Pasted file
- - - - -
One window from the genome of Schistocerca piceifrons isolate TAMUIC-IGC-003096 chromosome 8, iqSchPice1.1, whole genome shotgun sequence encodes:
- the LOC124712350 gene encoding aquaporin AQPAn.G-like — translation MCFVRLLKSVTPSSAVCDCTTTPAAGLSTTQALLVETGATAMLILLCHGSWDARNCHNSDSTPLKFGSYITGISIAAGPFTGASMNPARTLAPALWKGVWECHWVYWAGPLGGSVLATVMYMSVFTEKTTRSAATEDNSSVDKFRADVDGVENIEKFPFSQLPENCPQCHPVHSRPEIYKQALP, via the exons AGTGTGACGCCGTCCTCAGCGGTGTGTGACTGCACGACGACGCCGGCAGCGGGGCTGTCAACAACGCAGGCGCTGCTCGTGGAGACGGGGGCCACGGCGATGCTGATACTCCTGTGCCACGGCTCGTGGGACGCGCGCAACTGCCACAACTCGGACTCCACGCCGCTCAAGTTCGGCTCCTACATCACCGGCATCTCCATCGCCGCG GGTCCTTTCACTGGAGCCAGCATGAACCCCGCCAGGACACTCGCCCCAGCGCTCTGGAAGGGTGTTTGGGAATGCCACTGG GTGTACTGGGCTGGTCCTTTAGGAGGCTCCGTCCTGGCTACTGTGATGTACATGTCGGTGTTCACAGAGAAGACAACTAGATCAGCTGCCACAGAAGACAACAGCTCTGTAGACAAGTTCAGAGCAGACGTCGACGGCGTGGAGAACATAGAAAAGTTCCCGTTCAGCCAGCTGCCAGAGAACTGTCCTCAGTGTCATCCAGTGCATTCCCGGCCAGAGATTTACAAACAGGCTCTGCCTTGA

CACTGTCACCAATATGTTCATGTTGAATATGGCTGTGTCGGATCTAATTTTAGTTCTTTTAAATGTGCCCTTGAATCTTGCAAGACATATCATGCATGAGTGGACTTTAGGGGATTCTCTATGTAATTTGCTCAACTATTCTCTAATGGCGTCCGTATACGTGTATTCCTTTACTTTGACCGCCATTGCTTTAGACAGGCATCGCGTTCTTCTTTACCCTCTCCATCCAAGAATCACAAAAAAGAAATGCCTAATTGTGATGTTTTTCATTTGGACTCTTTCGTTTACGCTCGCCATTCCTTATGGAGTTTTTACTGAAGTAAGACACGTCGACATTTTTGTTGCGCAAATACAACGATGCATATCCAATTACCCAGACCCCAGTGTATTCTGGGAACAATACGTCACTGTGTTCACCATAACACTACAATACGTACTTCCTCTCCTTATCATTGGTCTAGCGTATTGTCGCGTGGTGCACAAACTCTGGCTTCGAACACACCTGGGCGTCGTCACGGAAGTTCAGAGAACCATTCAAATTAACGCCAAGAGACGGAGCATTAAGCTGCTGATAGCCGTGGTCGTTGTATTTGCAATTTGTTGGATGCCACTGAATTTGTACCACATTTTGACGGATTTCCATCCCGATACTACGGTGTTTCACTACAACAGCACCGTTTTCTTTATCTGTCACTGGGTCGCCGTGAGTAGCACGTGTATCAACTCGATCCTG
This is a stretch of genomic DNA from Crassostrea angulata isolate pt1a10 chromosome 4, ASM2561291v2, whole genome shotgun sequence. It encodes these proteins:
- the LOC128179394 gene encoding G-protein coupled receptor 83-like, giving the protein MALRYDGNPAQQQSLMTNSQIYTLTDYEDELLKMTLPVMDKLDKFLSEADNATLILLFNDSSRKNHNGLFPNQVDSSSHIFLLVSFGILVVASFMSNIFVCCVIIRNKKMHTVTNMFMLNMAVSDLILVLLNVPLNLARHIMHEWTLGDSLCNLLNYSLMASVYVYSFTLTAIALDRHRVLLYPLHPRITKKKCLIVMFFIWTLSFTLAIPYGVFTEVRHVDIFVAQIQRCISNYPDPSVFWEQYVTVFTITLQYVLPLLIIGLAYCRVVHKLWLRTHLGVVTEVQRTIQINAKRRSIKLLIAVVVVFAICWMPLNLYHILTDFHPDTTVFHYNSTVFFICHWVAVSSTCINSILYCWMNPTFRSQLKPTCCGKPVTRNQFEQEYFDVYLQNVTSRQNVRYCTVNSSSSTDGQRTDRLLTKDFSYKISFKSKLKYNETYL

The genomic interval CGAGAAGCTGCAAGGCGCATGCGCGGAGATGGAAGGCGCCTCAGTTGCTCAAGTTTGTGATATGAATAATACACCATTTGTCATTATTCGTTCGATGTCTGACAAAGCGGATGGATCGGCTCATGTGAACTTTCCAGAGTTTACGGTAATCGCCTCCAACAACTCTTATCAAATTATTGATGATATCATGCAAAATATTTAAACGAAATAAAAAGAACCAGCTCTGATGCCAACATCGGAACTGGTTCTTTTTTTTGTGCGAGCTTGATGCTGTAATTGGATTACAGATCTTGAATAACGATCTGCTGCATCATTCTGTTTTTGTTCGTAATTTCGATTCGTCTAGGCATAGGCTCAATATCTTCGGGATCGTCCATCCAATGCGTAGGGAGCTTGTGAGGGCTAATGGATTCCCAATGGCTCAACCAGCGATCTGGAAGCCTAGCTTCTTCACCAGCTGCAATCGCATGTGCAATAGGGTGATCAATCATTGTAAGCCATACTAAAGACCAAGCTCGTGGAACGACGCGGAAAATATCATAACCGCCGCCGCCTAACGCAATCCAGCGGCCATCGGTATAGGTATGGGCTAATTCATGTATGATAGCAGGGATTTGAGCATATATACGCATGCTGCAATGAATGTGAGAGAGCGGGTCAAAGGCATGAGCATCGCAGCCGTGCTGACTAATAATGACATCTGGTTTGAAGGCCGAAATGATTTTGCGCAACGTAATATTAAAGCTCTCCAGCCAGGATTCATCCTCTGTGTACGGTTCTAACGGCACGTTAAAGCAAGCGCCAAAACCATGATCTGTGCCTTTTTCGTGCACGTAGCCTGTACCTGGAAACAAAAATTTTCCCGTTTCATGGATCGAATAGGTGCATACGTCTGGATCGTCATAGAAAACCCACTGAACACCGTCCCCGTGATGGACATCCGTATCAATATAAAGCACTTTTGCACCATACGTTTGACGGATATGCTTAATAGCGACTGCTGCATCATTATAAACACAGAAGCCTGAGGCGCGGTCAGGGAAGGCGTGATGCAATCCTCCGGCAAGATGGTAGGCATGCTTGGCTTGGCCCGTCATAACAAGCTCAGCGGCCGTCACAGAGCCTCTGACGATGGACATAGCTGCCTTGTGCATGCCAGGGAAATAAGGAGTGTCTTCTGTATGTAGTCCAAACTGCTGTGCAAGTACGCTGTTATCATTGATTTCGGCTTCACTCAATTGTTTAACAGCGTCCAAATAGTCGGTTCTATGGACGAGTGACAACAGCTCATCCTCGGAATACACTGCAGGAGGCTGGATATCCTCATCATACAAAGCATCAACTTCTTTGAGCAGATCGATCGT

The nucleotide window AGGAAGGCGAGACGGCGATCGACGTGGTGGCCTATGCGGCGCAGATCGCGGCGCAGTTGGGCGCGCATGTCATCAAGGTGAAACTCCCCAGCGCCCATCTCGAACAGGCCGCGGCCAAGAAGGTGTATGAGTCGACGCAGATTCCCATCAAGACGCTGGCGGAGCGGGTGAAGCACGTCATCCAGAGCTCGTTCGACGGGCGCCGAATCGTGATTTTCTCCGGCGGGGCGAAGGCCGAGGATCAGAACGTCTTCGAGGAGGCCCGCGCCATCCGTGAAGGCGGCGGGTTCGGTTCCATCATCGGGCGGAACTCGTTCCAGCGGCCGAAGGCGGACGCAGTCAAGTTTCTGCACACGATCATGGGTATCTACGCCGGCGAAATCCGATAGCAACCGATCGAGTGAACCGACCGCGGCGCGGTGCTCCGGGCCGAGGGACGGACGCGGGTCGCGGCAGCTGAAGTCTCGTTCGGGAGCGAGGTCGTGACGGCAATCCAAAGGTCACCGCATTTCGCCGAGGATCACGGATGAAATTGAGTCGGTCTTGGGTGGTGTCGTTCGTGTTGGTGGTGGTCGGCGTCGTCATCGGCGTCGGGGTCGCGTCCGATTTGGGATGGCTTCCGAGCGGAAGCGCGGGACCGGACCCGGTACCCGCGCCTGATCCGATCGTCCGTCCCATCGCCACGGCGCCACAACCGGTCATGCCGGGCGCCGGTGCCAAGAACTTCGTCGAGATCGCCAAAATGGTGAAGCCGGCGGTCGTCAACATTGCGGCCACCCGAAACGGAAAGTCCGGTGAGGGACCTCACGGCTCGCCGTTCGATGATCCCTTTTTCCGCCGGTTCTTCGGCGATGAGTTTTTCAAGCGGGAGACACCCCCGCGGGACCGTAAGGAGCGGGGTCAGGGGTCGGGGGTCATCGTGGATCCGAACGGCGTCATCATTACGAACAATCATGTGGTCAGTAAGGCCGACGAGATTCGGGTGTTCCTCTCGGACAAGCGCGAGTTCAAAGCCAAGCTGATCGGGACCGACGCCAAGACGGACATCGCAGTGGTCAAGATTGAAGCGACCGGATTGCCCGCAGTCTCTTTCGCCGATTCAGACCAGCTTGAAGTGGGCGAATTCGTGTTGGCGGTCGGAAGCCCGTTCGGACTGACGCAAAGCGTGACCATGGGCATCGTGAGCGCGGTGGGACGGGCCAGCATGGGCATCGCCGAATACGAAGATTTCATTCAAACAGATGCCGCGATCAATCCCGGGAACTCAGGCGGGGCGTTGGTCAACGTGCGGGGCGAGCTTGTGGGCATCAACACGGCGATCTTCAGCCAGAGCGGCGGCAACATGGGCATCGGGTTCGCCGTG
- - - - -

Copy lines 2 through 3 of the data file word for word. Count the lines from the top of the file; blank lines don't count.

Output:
- the LOC124712350 gene encoding aquaporin AQPAn.G-like — translation MCFVRLLKSVTPSSAVCDCTTTPAAGLSTTQALLVETGATAMLILLCHGSWDARNCHNSDSTPLKFGSYITGISIAAGPFTGASMNPARTLAPALWKGVWECHWVYWAGPLGGSVLATVMYMSVFTEKTTRSAATEDNSSVDKFRADVDGVENIEKFPFSQLPENCPQCHPVHSRPEIYKQALP, via the exons AGTGTGACGCCGTCCTCAGCGGTGTGTGACTGCACGACGACGCCGGCAGCGGGGCTGTCAACAACGCAGGCGCTGCTCGTGGAGACGGGGGCCACGGCGATGCTGATACTCCTGTGCCACGGCTCGTGGGACGCGCGCAACTGCCACAACTCGGACTCCACGCCGCTCAAGTTCGGCTCCTACATCACCGGCATCTCCATCGCCGCG GGTCCTTTCACTGGAGCCAGCATGAACCCCGCCAGGACACTCGCCCCAGCGCTCTGGAAGGGTGTTTGGGAATGCCACTGG GTGTACTGGGCTGGTCCTTTAGGAGGCTCCGTCCTGGCTACTGTGATGTACATGTCGGTGTTCACAGAGAAGACAACTAGATCAGCTGCCACAGAAGACAACAGCTCTGTAGACAAGTTCAGAGCAGACGTCGACGGCGTGGAGAACATAGAAAAGTTCCCGTTCAGCCAGCTGCCAGAGAACTGTCCTCAGTGTCATCCAGTGCATTCCCGGCCAGAGATTTACAAACAGGCTCTGCCTTGA

CACTGTCACCAATATGTTCATGTTGAATATGGCTGTGTCGGATCTAATTTTAGTTCTTTTAAATGTGCCCTTGAATCTTGCAAGACATATCATGCATGAGTGGACTTTAGGGGATTCTCTATGTAATTTGCTCAACTATTCTCTAATGGCGTCCGTATACGTGTATTCCTTTACTTTGACCGCCATTGCTTTAGACAGGCATCGCGTTCTTCTTTACCCTCTCCATCCAAGAATCACAAAAAAGAAATGCCTAATTGTGATGTTTTTCATTTGGACTCTTTCGTTTACGCTCGCCATTCCTTATGGAGTTTTTACTGAAGTAAGACACGTCGACATTTTTGTTGCGCAAATACAACGATGCATATCCAATTACCCAGACCCCAGTGTATTCTGGGAACAATACGTCACTGTGTTCACCATAACACTACAATACGTACTTCCTCTCCTTATCATTGGTCTAGCGTATTGTCGCGTGGTGCACAAACTCTGGCTTCGAACACACCTGGGCGTCGTCACGGAAGTTCAGAGAACCATTCAAATTAACGCCAAGAGACGGAGCATTAAGCTGCTGATAGCCGTGGTCGTTGTATTTGCAATTTGTTGGATGCCACTGAATTTGTACCACATTTTGACGGATTTCCATCCCGATACTACGGTGTTTCACTACAACAGCACCGTTTTCTTTATCTGTCACTGGGTCGCCGTGAGTAGCACGTGTATCAACTCGATCCTG